My second assessment was based on taste. Specifically at tannins and how I perceive each aerator's ability to soften tannins and deliver a smoother taste and finish.
Finally, I re-smelled and re-tasted each wine I liked best based to see which I found most satisfying overall.
The results below are my notes as tasted blind, rank ordered in terms of preference.
- Soiree bottle-top Wine Decanter & Aerator Top pick. Tobacco and earth on the nose. Light plum on the palate. Smooth tannins. Very good. Bold. Present. Deep. Full review HERE.
- BevWizard Magnetic Wine Aerator, Smoother, Enhancer, Dripless Pourer Top Three. Classic Bordeaux. Tied for best nose with #3 finisher. Full review of this magnet-based device coming soon.
- Respirer Next Generation Wine Aerator Top Three. Pronounced fruit aromas. Classic Bordeaux pencil lead. Tied with #2 finisher on the nose. Smooth tannins. Nice. Full review HERE.
The following 4 were collectively average or below average in my opinion. Once I decided on my top 3 favorites, I didn't meaningfully compare the following to determine rank-order amongst the bottom 3. They're listed here in order of the relative favorability of the tasting notes I took:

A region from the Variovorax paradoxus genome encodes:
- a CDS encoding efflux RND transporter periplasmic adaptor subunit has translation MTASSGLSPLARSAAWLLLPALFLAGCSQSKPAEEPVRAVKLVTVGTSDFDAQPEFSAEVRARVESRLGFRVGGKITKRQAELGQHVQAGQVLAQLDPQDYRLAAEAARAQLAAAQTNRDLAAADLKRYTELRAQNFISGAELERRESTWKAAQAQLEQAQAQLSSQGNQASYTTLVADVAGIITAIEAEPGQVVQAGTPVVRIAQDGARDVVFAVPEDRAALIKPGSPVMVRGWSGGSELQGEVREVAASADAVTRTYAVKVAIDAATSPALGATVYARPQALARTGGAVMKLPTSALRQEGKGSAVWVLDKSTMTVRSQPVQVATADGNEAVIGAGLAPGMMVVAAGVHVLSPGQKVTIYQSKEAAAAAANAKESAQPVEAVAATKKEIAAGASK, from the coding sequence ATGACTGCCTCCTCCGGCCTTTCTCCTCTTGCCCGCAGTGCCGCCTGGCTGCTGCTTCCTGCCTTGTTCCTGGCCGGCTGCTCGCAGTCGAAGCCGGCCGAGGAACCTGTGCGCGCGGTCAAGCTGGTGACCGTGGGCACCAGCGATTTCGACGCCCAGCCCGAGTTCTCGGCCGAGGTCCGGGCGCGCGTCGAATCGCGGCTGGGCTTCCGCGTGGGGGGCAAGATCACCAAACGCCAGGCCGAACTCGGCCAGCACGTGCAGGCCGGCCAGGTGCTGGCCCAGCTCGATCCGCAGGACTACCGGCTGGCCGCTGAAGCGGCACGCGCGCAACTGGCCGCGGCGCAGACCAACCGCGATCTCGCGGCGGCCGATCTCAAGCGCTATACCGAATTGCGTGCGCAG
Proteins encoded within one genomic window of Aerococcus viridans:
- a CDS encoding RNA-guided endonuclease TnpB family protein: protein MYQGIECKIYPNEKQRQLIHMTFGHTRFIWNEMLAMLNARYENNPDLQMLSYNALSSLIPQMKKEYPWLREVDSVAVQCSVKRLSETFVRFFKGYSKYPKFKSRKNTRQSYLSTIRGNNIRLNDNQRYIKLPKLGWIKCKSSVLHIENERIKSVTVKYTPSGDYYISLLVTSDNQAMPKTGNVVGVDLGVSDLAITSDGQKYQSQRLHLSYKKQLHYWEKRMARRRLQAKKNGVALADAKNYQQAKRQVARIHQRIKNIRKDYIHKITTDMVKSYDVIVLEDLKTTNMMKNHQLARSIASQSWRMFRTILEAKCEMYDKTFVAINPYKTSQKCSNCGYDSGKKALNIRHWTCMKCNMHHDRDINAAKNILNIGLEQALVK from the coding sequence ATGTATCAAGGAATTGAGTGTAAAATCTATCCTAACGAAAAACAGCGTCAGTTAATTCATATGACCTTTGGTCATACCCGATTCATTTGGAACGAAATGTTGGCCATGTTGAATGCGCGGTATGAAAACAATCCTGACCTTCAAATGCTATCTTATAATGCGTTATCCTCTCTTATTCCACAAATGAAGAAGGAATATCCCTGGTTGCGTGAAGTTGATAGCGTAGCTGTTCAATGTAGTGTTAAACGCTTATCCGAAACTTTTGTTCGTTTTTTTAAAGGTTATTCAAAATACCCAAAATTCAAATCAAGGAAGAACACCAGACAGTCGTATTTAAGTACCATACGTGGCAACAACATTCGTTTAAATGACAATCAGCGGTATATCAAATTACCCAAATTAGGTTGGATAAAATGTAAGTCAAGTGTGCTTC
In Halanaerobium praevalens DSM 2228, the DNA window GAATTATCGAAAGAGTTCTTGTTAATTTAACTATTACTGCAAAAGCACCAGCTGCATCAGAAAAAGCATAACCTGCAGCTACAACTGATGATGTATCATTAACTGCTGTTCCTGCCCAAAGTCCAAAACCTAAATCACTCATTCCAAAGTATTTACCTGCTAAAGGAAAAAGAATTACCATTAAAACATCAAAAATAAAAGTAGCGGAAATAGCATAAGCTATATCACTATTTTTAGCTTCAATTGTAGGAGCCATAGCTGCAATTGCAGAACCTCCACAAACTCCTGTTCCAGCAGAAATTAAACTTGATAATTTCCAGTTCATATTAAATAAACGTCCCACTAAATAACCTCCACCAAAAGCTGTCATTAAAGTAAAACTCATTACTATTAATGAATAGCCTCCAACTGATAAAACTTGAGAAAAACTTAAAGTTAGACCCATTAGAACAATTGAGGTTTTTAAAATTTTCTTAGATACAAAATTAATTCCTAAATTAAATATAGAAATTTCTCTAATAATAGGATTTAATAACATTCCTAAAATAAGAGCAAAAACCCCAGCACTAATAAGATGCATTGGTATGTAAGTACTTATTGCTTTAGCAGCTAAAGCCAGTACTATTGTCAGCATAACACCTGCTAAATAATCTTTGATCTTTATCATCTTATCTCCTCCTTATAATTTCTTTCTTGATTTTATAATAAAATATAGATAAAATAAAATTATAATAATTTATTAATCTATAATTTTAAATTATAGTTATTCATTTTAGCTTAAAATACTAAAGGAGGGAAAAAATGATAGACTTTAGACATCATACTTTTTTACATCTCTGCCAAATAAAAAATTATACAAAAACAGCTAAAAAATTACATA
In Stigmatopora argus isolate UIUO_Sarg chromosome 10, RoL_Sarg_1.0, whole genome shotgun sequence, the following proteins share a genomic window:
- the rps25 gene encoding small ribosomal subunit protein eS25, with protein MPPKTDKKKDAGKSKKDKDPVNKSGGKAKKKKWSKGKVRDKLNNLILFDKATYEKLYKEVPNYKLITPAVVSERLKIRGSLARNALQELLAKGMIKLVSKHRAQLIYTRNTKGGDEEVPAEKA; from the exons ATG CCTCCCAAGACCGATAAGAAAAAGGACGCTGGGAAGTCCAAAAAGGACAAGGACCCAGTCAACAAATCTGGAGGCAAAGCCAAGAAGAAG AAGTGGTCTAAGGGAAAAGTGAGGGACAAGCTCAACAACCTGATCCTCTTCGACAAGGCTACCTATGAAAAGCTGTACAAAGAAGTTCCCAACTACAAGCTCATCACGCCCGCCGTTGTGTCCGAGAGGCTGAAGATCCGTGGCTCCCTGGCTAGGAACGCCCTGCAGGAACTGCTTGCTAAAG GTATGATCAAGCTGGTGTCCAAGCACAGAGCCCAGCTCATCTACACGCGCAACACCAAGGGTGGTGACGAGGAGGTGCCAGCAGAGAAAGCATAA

- Decantus Slim Wine Aerator Light plum aromas mixed with some iron. Lacked presence. Smooth finish. Average. Full review coming soon.
- Vinturi Essential Wine Aerator Plum. Some fruit, little else. Smooth tannins. Below average. Full review HERE.
- Metrokane Rabbit Wine Aerating Pourer Simple fruit. Bitter. Not favorite. Below average. Lacking flavor. Full review coming soon.
- Unaerated More bitter aromas. Cold blood on pavement/iron. More apparent tannins. Still bitter after some time passed. Bottom three.
Honestly, when I turned over the card on my top pick I was surprised to see it was the Soiree. Why was I surprised? Because the aerating nature of some of the other devices are so obvious and the Soiree is more subtle. This marks the second time the Soiree has taken the top spot in a head-to-head blind tasting I've conducted, the first as part of a 4-way vs. Vinturi, a traditional decanter, and a pop 'n pour control. Click HERE to read that review.
The BevWizard is an intriguing aerator that combines magnet-based technology with the aeration process. I'll do a complete video review with an interview with its inventor hopefully, Master of Wine Patrick Ferrell, soon.
The Respirer is based on a similar operating principle as the Vinturi with some additional usability features. My review of the device has been the most popular page on this site the past few months.
- My 3-person blind tasting comparing Soiree vs. Vinturi vs. Decanter vs. Non-Aerated
- Aerator Shoot Out from EnoBytes
- Do Wine Aerators Work & Are They Worth The Money? from NorCal Wine
Have a question about this review or want to connect real-time? I'm on Twitter: @RobertDwyer
Question of the Day: What do you think of these results and of wine aerators in general?